I’m watching all the classic Doctor Who episodes. I began with the first season, from 1963. I’m not up to Season 17, which aired in late 1979 into 1980. The season is a milestone of sorts. With this season, Tom Baker began his sixth season as The Doctor, exceeding the number of seasons Jon Pertwee played the character.
The season also saw a new Romana. She’s a Time Lord (Time Lady?), remember. And, she began the season by regenerating. They never explained why. The previous incarnation (Mary Tamm) looked perfectly good to me. But, Miss Tamm wasn’t happy with the direction of her character. She was initially reluctant to assume the role in Season 16, expressing concerns that she’d be the typical damsel in distress. She was told that her character was also a Time Lord (Time Lady?), and would be an equal to The Doctor. Of course, she ended up being a damsel in distress. And, she left the show.
Mary Tamm later said that she’d have gladly filmed a regeneration scene, if they liked. They didn’t, and in a departure from The Doctor’s regenerations, Romana actually tried on various appearances. Initially, she took the appearance of Princess Astra, from Season 16’s The Armageddon Factor, but The Doctor insisted she couldn’t just go around copying people. She then took the appearance of a short purple woman, then a mature belly dancer, then a very tall woman. The Doctor finally agreed on the Astra appearance, and Lella Ward joined the cast as Romana.
The season had production problems late in the year. The final serial planned, Shada (6 episodes) was never finished due to a strike. The strike actually delayed the completion of the serial, but, by the time it was resolved, BBC decided to not complete the serial so that resources could be directed toward completing Christmas programming for the network.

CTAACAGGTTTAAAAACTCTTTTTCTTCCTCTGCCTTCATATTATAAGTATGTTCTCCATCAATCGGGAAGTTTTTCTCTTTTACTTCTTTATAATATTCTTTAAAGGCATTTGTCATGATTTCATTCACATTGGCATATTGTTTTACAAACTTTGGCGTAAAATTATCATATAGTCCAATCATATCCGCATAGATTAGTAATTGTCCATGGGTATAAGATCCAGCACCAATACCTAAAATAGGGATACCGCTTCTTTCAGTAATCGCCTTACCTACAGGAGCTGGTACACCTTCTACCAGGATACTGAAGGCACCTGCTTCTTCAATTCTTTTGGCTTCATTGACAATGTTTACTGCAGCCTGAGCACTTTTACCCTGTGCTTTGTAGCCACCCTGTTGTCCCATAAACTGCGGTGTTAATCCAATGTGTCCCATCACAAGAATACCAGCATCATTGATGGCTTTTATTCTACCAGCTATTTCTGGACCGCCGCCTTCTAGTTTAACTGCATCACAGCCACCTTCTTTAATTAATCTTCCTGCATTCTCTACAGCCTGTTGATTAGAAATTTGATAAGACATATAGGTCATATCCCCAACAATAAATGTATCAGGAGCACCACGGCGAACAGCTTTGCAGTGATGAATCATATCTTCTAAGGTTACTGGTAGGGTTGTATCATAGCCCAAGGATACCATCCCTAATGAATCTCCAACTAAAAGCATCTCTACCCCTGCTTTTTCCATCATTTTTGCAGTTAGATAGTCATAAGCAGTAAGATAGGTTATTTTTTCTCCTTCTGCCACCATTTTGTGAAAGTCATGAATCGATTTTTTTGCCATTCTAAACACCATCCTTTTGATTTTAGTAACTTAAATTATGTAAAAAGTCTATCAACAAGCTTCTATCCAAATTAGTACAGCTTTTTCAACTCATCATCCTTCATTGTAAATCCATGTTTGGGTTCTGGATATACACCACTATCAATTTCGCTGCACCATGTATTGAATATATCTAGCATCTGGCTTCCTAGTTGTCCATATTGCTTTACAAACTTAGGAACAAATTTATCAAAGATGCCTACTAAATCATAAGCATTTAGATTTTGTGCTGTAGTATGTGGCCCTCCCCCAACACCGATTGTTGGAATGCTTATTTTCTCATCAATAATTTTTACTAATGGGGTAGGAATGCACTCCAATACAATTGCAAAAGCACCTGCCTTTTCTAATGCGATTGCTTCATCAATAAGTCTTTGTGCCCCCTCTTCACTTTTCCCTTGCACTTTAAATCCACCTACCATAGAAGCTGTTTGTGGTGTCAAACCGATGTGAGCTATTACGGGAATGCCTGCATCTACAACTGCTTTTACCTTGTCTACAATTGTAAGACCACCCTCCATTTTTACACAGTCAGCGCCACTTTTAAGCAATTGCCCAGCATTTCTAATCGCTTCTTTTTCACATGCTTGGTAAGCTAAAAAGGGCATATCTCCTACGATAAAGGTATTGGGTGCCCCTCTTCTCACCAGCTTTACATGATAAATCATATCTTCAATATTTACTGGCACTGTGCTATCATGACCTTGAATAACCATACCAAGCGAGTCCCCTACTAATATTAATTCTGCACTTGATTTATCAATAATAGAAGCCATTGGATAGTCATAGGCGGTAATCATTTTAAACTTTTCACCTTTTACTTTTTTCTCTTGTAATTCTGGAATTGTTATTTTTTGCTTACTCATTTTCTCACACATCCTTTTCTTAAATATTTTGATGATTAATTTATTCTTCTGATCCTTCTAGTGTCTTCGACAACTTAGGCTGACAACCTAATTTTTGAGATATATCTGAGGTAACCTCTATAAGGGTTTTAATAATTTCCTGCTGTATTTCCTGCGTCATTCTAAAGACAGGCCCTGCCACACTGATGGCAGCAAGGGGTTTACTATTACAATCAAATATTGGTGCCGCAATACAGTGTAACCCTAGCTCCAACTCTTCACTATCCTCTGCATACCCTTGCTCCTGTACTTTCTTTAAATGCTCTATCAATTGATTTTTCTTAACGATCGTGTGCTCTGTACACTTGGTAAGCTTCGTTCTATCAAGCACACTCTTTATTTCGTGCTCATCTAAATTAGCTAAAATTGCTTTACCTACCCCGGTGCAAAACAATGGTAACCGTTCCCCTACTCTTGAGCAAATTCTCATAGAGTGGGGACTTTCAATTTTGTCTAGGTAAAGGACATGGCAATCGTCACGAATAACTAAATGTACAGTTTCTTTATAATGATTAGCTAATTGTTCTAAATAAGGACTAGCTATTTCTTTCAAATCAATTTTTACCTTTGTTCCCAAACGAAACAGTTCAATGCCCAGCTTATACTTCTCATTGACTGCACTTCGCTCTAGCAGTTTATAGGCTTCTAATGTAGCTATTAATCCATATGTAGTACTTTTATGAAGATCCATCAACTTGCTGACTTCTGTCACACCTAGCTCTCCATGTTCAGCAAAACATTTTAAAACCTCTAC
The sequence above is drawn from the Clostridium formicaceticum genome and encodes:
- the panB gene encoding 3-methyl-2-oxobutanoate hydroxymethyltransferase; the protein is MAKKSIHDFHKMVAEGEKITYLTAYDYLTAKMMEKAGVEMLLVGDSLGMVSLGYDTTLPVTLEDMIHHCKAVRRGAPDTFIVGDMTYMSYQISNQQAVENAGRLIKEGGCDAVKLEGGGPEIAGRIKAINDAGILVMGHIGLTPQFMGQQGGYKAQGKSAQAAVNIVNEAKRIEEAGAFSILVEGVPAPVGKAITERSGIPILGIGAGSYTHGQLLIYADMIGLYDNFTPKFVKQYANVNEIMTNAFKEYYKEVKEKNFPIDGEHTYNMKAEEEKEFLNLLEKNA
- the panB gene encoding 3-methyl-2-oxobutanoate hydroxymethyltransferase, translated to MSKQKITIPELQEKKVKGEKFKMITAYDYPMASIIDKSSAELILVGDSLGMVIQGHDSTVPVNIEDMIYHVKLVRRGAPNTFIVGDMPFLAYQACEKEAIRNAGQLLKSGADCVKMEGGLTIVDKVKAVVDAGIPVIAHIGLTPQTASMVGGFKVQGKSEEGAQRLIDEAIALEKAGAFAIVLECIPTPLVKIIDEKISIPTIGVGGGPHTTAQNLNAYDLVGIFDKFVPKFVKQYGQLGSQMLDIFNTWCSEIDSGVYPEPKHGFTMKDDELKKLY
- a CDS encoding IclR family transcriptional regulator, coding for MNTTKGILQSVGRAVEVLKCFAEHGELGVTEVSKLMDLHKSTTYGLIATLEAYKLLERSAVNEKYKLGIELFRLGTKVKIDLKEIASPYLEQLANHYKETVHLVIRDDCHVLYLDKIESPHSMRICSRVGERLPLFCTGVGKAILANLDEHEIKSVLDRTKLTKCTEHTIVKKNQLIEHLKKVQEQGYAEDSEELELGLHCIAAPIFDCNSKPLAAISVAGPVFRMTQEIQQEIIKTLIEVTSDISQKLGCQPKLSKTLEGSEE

Douglas Adams’s influence as Script Editor was evident in the first serial of the season, Destiny of the Daleks (4 episodes). Early on, The Doctor is trapped beneath some rubble, and Romana goes for help. To pass the time, he pulls out a paperback copy of Oolon Caluphid’s Origins of the Universe. In case you forgot, or never knew, Oolon Caluphid is a character from Douglas Adams’s Hitchhiker’s Guide to the Galaxy. In the Hitchhiker’s Guide, though, that particular book isn’t mentioned.
This does bring three fictional universes together. Doctor Who brought in references to the Nigel Kneale’s Quatermass series of films, radio plays, and books as far back as Season Seven. That was never official, mostly because Kneale disliked Doctor Who, but still evident in conversation. The integration with the Hitchhiker’s Guide universe is with that franchise creator’s blessing, of course.
There is a continuity problem with the second serial, City of Death (4 episoded). At the end of Season 16, it was established that The Doctor had installed a randomizer in the TARDIS, so he didn’t know where he’d end up, and so the Black Guardian couldn’t know. Only, in City of Death, he sets the coordinates for Florence in 1505, to meet Leonardo da Vinci.
Another is Romana’s age. She gave one age (140) to The Doctor at the start of Season 16, and another age (125) to a character in the show. Just goes to show you how women always lie about their age. I hope The Doctor doesn’t get arrested by Gallifrey police on morals charges and have to tell them “But, she told me she was 140.”
Then there’s the origins of life on Earth. The Doctor visits Earth 400 million years ago, and mentions that life is about to form. He was off by a factor of nearly 10, since there is evidence of life on Earth as long as 3.8 billion years ago.